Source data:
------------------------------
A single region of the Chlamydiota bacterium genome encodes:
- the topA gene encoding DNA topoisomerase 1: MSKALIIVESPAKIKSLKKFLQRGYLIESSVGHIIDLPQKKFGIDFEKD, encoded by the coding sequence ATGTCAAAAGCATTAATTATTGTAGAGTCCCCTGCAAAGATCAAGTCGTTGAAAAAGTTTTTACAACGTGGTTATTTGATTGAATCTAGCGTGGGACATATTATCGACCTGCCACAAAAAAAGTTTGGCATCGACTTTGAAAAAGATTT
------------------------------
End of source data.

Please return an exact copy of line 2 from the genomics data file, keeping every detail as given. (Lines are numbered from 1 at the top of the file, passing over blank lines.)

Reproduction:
- the topA gene encoding DNA topoisomerase 1: MSKALIIVESPAKIKSLKKFLQRGYLIESSVGHIIDLPQKKFGIDFEKD, encoded by the coding sequence ATGTCAAAAGCATTAATTATTGTAGAGTCCCCTGCAAAGATCAAGTCGTTGAAAAAGTTTTTACAACGTGGTTATTTGATTGAATCTAGCGTGGGACATATTATCGACCTGCCACAAAAAAAGTTTGGCATCGACTTTGAAAAAGATTT